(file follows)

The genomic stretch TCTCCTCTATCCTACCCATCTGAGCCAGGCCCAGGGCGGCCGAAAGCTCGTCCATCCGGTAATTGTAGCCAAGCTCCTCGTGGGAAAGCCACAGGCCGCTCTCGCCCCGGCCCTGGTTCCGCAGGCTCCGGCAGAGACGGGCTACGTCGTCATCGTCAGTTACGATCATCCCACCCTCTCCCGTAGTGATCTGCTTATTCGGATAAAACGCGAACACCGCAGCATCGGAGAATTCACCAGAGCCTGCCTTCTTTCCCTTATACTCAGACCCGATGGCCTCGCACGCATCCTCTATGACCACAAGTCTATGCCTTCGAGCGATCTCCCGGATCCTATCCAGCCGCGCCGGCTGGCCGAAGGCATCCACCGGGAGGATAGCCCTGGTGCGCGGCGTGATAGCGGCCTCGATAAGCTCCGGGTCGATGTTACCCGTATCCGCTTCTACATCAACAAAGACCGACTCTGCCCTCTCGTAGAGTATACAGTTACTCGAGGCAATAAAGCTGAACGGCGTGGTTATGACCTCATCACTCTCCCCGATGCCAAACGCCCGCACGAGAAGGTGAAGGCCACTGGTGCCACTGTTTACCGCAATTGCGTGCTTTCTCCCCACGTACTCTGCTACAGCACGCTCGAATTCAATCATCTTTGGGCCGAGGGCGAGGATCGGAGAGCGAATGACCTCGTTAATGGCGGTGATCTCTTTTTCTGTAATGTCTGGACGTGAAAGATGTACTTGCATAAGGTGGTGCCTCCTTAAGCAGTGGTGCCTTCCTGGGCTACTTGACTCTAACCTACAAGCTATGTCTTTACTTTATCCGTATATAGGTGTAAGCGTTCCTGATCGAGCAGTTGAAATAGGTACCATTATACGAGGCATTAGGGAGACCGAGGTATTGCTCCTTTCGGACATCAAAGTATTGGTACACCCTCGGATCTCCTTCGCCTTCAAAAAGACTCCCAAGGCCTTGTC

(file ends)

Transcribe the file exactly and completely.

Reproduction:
The genomic stretch TCTCCTCTATCCTACCCATCTGAGCCAGGCCCAGGGCGGCCGAAAGCTCGTCCATCCGGTAATTGTAGCCAAGCTCCTCGTGGGAAAGCCACAGGCCGCTCTCGCCCCGGCCCTGGTTCCGCAGGCTCCGGCAGAGACGGGCTACGTCGTCATCGTCAGTTACGATCATCCCACCCTCTCCCGTAGTGATCTGCTTATTCGGATAAAACGCGAACACCGCAGCATCGGAGAATTCACCAGAGCCTGCCTTCTTTCCCTTATACTCAGACCCGATGGCCTCGCACGCATCCTCTATGACCACAAGTCTATGCCTTCGAGCGATCTCCCGGATCCTATCCAGCCGCGCCGGCTGGCCGAAGGCATCCACCGGGAGGATAGCCCTGGTGCGCGGCGTGATAGCGGCCTCGATAAGCTCCGGGTCGATGTTACCCGTATCCGCTTCTACATCAACAAAGACCGACTCTGCCCTCTCGTAGAGTATACAGTTACTCGAGGCAATAAAGCTGAACGGCGTGGTTATGACCTCATCACTCTCCCCGATGCCAAACGCCCGCACGAGAAGGTGAAGGCCACTGGTGCCACTGTTTACCGCAATTGCGTGCTTTCTCCCCACGTACTCTGCTACAGCACGCTCGAATTCAATCATCTTTGGGCCGAGGGCGAGGATCGGAGAGCGAATGACCTCGTTAATGGCGGTGATCTCTTTTTCTGTAATGTCTGGACGTGAAAGATGTACTTGCATAAGGTGGTGCCTCCTTAAGCAGTGGTGCCTTCCTGGGCTACTTGACTCTAACCTACAAGCTATGTCTTTACTTTATCCGTATATAGGTGTAAGCGTTCCTGATCGAGCAGTTGAAATAGGTACCATTATACGAGGCATTAGGGAGACCGAGGTATTGCTCCTTTCGGACATCAAAGTATTGGTACACCCTCGGATCTCCTTCGCCTTCAAAAAGACTCCCAAGGCCTTGTC